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The Alzheimer's Disease-Associated Amyloid beta-Protein Is an Antimicrobial Peptide
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2010 (English)In: PLoS ONE, ISSN 1932-6203, Vol. 5, no 3, e9505- p.Article in journal (Refereed) Published
Abstract [en]

Background: The amyloid beta-protein (A beta) is believed to be the key mediator of Alzheimer's disease (AD) pathology. A beta is most often characterized as an incidental catabolic byproduct that lacks a normal physiological role. However, A beta has been shown to be a specific ligand for a number of different receptors and other molecules, transported by complex trafficking pathways, modulated in response to a variety of environmental stressors, and able to induce pro-inflammatory activities. Methodology/Principal Findings: Here, we provide data supporting an in vivo function for A beta as an antimicrobial peptide (AMP). Experiments used established in vitro assays to compare antimicrobial activities of A beta and LL-37, an archetypical human AMP. Findings reveal that A beta exerts antimicrobial activity against eight common and clinically relevant microorganisms with a potency equivalent to, and in some cases greater than, LL-37. Furthermore, we show that AD whole brain homogenates have significantly higher antimicrobial activity than aged matched non-AD samples and that AMP action correlates with tissue A beta levels. Consistent with A beta-mediated activity, the increased antimicrobial action was ablated by immunodepletion of AD brain homogenates with anti-A beta antibodies. Conclusions/Significance: Our findings suggest A beta is a hitherto unrecognized AMP that may normally function in the innate immune system. This finding stands in stark contrast to current models of A beta-mediated pathology and has important implications for ongoing and future AD treatment strategies.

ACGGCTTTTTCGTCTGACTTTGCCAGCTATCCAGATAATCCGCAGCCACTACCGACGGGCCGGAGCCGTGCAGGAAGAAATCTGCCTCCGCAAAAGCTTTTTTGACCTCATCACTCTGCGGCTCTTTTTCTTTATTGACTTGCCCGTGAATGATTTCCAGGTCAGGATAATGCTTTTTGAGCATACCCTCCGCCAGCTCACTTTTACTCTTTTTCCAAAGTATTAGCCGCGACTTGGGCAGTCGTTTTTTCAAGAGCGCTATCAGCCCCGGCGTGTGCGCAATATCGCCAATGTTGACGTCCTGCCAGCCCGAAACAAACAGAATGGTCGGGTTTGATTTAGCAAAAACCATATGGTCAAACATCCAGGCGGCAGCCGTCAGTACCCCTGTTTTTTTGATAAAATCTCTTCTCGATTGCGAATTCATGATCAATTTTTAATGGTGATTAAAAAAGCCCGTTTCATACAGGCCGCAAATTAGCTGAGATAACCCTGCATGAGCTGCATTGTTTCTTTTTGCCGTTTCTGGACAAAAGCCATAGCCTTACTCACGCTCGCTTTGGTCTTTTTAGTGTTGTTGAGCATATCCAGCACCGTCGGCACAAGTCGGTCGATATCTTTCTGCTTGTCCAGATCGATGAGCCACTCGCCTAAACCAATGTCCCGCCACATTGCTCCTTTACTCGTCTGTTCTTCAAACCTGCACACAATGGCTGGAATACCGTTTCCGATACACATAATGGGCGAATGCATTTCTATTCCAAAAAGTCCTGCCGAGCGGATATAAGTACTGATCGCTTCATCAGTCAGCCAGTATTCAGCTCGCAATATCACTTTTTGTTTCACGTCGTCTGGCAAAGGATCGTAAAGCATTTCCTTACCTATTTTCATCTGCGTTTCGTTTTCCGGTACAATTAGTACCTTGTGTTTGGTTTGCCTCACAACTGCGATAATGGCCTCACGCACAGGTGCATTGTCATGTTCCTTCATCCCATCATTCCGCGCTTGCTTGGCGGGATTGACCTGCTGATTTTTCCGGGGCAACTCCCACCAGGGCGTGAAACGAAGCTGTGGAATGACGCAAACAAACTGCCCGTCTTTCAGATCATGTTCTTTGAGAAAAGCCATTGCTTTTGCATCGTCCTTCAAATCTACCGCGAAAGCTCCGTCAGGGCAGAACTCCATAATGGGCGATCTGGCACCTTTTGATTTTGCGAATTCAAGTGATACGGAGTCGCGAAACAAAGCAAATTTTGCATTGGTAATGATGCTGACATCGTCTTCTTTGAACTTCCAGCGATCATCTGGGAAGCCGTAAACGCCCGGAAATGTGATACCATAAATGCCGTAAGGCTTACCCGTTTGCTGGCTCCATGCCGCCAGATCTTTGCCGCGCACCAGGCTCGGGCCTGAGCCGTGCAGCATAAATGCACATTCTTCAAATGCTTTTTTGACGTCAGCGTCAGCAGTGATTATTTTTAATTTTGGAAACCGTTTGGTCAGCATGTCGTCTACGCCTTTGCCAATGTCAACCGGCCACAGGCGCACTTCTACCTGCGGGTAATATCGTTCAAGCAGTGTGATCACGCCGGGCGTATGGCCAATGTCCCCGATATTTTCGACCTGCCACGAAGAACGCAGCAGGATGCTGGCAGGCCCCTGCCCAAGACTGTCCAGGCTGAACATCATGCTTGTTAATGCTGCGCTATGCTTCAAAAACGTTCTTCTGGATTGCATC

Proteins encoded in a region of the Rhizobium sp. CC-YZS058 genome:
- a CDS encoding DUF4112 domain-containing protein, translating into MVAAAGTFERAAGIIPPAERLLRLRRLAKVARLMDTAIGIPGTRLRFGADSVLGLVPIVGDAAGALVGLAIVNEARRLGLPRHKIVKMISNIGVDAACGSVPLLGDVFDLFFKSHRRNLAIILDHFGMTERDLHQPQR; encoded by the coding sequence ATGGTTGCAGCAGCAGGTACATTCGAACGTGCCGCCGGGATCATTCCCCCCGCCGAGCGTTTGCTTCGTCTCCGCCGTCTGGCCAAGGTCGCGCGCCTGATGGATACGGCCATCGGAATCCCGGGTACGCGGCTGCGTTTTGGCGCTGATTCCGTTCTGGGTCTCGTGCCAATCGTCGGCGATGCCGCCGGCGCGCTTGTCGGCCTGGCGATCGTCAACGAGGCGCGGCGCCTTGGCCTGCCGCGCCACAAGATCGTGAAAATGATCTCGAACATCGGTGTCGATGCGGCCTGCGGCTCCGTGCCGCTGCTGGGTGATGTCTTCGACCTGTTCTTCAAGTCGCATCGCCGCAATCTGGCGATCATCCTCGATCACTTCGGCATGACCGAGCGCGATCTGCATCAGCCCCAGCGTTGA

Place, publisher, year, edition, pages
2010. Vol. 5, no 3, e9505- p.
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Medical and Health Sciences
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URN: urn:nbn:se:uu:diva-136953DOI: 10.1371/journal.pone.0009505ISI: 000275063400012PubMedID: 20209079OAI: oai:DiVA.org:uu-136953DiVA: diva2:377861
Available from: 2010-12-15 Created: 2010-12-14 Last updated: 2011-03-08Bibliographically approved

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Ingelsson, Martin

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